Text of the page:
There Are Four Stages of Diabetic Retinopathy: Experts Reveal What Professional Measures Can be Taken to Stunt That Progression
Diabetic Disease Awareness Month aims to increase awareness of diabetes and diabetic eye disease.
Diabetes is the leading cause of blindness in adults, therefore it is important to seek treatment for vision impairment that are related to diabetes.
As the number of people living with diabetes grows, so does the number of people with impaired vision.
High blood sugar levels damage the blood vessels of the retina and can cause permanent vision loss. Vision impairment caused by Diabetic Retinopathy (DR) may be prevented by regulating blood sugar and blood pressure levels as well as regular eye examinations at the local Smart Vision Optometry.
Jacquie Gattengo, a Smart Vision Optometrist at Eyes InDesign Bondi, explains the four stages of DR and what preventable measures can be taken to reduce the disease from advancing and causing permanent vision loss.
There are two types of DR; Non-proliferative retinopathy – which refers to the bleeding of the retina or leakage of blood – and proliferative retinopathy whereby abnormal blood vessels grow on the retina. The blood may bleed in the centre of the eye, causing vision problems.
Micro aneurysms (MA) occurs in patients with non-proliferative diabetic retinopathy (NPDR) when the capillary walls leak fluid due to the haemorrhage of blood vessels.
Stage one: Mild NPDR
The first stage consists of mild non-proliferative retinopathy, which is an early stage of DR. In this stage, “small areas of swelling or bulges occur in the blood vessels of the retina,” says Jacquie.
Vision may not be affected yet during this stage.
Mild NPDR has at least one MA. Such findings are elusive, therefore close monitoring and inspection are crucial. Patients should have an extensive eye examination once a year.
It is also essential that “patients diagnosed with diabetes monitor the blood sugar level and diet,” says Jacquie.
Stage 2: Moderate NPDR
As the disease progresses, it results in moderate non-proliferative diabetic retinopathy, where some of “the blood vessels that nourish the retina become blocked and damage the retina,” says Jacquie.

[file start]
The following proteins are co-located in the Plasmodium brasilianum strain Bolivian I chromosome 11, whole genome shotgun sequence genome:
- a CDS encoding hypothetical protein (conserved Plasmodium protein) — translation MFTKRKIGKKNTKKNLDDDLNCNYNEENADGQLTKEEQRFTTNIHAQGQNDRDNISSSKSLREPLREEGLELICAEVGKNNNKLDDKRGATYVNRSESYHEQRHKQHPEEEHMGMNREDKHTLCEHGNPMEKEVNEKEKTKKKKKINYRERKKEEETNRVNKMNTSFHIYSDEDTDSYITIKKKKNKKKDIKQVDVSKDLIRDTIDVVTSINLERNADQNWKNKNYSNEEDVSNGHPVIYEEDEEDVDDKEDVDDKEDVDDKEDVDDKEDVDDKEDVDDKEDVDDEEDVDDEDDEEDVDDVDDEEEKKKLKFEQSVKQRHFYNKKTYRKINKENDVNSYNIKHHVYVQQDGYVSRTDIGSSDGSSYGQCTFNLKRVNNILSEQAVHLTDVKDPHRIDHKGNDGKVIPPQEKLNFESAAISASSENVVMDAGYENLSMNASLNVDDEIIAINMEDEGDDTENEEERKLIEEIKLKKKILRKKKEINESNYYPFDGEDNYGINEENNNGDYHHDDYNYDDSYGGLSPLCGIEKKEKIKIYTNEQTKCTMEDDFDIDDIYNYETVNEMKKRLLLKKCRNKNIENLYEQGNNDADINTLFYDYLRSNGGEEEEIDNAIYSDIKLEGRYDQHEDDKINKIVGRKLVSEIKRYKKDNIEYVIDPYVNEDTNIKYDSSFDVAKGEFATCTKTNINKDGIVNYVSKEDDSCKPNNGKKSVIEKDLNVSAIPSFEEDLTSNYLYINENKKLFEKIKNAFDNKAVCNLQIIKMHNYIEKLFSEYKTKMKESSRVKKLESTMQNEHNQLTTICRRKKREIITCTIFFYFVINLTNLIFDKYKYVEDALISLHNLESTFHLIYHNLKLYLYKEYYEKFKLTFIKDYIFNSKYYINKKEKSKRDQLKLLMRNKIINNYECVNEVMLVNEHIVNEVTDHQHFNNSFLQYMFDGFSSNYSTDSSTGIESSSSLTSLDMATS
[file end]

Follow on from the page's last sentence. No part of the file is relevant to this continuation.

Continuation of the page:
Blood and other fluids build up in the small central part of the retina causing diabetic macular edema. Vision may be affected in this stage.
Patients with moderate NPDR should have an eye examination at least twice a year.
Stage 3: Severe NPDR
The third stage consists of an additional blockage of the blood vessels, “this disrupts the blood supply to the retina,” says Jacquie. The damaged retina signals the body to produce new blood vessels. The development of new blood vessels grows in the retina and fills the interior of the eye. “The obstructed blood vessels may lead to blurred vision with dark spots visible,” says Jacquie.
Multiple haemorrhages occur in the retinal quadrants. During this stage, retinal detachment may occur.
“Patients with severe NPDR should have a dilated fungus examination three or four times a year,” advises Jacquie. These patients are at high risk of disease progression and permanent vision loss
Stage 4: Proliferative Diabetic Retinopathy (PDR)
During this stage, “the new blood vessels are abnormal and rupture causing a flow of blood to the retina,” says Jacquie.
The growth of abnormal and fragile new blood vessels advance during this stage. “These blood vessels have fragile walls and can leak blood in the retina, causing severe vision loss and blindness,” says Jacquie.
Patients exhibit either neovascularisation of the eye or pre-retinal haemorrhage. Until the disease stabilises, it is required that the visit a retinal speciality once a month.
There are usually no warning signs of Diabetic retinopathy (DR), however early signs of DR can be detected through regular eye examinations. The procedure of such examination includes near and distant eye tests, a dilated eye exam (which allows the examiner to see through the pupil to the retina), and a tonometry test to measure the fluid pressure in the eye.
Patients with type 1 or type 2 diabetes, are at risk of developing neurovascular complications that can lead to Diabetic Retinopathy (DR). It is advised that “patients with diagnosed type 1 and type 2 diabetes should have a comprehensive dilated eye examination,” says Jacquie.
Smart Vision Optometry clinics are located in Sydney. Book a Smart Vision Comprehensive Vision Skills Assessment or Advanced Eye Health Test for any child or adult by calling the Bondi clinic (02) 9365 5047 or the Mosman clinic (02) 9969 1600, alternatively book an appointment online.
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